There is much that binds India and the US, from famous Indian American contributions to spiritual gurus that made a lasting impact. ‘India Global Business’ takes stock of some highlights.
It has been described as the most divisive elections in history and the Indian-origin politicians on either side of the Hillary Clinton vs Donald Trump divide are no exception. Reflecting much of the US Elections 2016 trends, a number of the Trump supporters seem to be rather muted while Clinton has a more gung-ho team. ‘India Global Business’ hand-picks some of the prominent players.
Beats Mylan, Novartis, Torrent, Aurobindo to the post. Promoter says hungry for more
Almost inarguably, October 5th 2016, a Wednesday was the biggest day in the life of 53 year old Binish Hasmukh Chudgar, the highly low profile vice chairman of Ahmedabad based Intas Pharmaceuticals. That day in central London, Intas snapped up Israeli generic drug maker Teva’s assets in UK and Ireland—Actavis UK Ltd and Actavis Ireland Ltd—in a record $ 764 million deal (Rs 5083 crore) out muscling bigger global rivals like Mylan and Novartis or domestic competition like Aurobindo pharma and Torrent Pharmaceuticals in a bidding process that lasted over 6 months.
So Donald Trump “is a big fan of India and a big fan of Hindu (sic)”; is he? At a gathering of about 5,000 American Indians at New Jersey’s Raritan Center, addressing what was probably the first country-specific ethno-religious rally by a US presidential hopeful, the Republican candidate promised a “phenomenal future” for Indo-US ties and said that under a “Trump administration”, the two countries “are going to be best friends”.
This is the first time that Trump has spoken about his vision for the country's relationship with India and has tried to tick all the right boxes. But American Indians remain wary of him, given his earlier protectionist rants, which, if taken...
Naveen Rabelli recently completed a unique 10,000-km journey from India to the UK in a fully solar-powered auto-rickshaw. His mission was simple: To show the world what Indian jugaad or frugal innovation can achieve in the world of renewables.
Shailesh Vara MP was elected to the British Parliament in 2005 and has held a number of senior positions, including former justice minister and former work and pensions minister. Prime Minister Theresa May recently appointed him co-chairman of Conservative Friends of India (CFI) alongside Ranjit Singh Baxi. ‘India Global Business’ caught up with him to discuss his priorities in a new post-Brexit scenario.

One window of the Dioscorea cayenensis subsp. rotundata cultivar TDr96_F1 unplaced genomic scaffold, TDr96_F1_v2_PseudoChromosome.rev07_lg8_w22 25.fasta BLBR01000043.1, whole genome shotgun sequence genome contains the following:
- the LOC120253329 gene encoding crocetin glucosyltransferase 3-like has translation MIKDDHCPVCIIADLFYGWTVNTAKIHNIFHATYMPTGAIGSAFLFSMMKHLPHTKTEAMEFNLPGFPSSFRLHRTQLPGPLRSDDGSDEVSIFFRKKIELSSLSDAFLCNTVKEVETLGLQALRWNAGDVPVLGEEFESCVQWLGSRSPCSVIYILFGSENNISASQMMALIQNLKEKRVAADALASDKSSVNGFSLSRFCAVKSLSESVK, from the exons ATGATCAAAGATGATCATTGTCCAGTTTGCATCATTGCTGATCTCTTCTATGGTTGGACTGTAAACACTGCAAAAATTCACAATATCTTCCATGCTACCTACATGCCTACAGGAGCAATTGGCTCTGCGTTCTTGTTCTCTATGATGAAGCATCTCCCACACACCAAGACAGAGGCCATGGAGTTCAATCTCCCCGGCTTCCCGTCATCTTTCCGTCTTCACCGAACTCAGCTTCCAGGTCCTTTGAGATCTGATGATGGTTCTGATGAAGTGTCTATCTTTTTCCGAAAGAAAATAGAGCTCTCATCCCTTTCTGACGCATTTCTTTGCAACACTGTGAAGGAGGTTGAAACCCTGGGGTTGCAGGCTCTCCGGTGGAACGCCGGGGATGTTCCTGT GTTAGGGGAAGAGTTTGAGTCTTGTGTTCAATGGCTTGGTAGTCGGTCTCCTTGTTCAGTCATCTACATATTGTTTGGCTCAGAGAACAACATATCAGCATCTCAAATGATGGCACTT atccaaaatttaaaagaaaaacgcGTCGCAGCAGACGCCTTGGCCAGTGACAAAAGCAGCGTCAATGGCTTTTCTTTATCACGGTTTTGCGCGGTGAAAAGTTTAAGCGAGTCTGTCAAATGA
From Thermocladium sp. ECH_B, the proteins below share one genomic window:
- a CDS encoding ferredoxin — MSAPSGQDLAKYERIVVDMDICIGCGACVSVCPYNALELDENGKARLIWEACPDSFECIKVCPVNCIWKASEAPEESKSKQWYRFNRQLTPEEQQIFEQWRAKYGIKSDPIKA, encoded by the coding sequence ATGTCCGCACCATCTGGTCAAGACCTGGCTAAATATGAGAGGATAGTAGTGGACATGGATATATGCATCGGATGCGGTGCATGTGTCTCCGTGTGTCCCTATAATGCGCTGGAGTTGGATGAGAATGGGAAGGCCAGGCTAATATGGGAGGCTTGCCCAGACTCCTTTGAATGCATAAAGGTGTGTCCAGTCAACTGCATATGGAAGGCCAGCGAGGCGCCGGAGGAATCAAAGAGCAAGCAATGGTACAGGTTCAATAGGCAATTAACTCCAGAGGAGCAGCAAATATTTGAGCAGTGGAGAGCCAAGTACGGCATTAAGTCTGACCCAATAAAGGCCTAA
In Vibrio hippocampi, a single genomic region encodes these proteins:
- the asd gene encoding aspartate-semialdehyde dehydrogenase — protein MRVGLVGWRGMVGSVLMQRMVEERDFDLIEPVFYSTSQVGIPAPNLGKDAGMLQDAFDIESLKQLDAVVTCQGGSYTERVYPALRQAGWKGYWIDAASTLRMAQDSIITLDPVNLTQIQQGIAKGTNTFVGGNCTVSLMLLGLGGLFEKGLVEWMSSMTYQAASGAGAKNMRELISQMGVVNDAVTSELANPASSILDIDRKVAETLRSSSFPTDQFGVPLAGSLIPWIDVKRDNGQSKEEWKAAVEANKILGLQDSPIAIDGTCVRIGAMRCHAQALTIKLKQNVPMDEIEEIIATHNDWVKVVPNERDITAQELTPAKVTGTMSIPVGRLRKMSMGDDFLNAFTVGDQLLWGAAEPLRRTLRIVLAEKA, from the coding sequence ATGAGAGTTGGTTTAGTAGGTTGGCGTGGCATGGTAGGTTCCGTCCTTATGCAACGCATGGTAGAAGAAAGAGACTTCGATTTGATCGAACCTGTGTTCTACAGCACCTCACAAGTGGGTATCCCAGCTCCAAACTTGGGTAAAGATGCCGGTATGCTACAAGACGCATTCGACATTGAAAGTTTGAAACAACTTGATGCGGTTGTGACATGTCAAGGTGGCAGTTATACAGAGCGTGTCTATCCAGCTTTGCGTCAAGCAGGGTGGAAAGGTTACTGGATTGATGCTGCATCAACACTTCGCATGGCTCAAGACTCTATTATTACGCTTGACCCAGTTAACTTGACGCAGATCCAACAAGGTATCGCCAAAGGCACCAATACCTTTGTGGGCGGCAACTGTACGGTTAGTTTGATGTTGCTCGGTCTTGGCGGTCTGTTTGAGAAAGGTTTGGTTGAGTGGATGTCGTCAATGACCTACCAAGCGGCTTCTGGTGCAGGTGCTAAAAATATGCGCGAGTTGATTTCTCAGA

‘India Global Business’ reviews India’s growing investment interests in the UK as the second-largest job creator for the country. Official UK government statistics for 2015-2016 reveal India’s firm hold among the top three source markets for foreign direct investment (FDI) into the UK.
With the shadow of Brexit hanging over India-UK ties, the latest figures for Indian investment into Britain paint a fairly promising foundation for the UK to build on. As the country negotiates its terms of exit from the European Union (EU) and seeks to strike out stronger partnerships with other economies, there are clear reasons...
Cambodia, Laos, Myanmar and Vietnam, a sub-bloc within ASEAN, are all former socialist economies transitioning to the market. India can help this process and increase its economic and strategic footprint across South East Asia.
The acronym CLMV would have elicited blank or quizzical looks at most gatherings even a few years ago. It is still not the stuff of regular cocktail circuit chatter, but many more people now know that it stands for Cambodia, Laos, Myanmar and Vietnam.
Many will also know that these countries, all part of the ASEAN, also make up a sub-group that is of particular economic and strategic interest to India.
The Indian IT sector must reskill its workforce and move up the value chain if it wants to retain its dominant position in the world as well as its double digit growth rates.
On July 15, 2016 a sombre looking Vishal Sikka, the CEO and MD of Infosys Ltd, India’s second largest exporter of IT services announced the company’s first quarterly results. While revenue and profit were below market expectations, what surprised many was the downward revision of annual revenue growth forecast. Markets were swift to mete out punishment. The shares of the company crashed by about 10 per cent in a single trading session, wiping out nearly $3.5 billion in market capitalisation.
If one goes by the views of the expat Indian community in the US, it’s a settled debate. A recent survey says an overwhelming 87 per cent of Indian Americans support Clinton, while a minuscule 6 per cent back Trump.
But a more detailed analysis of where they stand on issues of importance to India shows that the issue may not be as simple as that.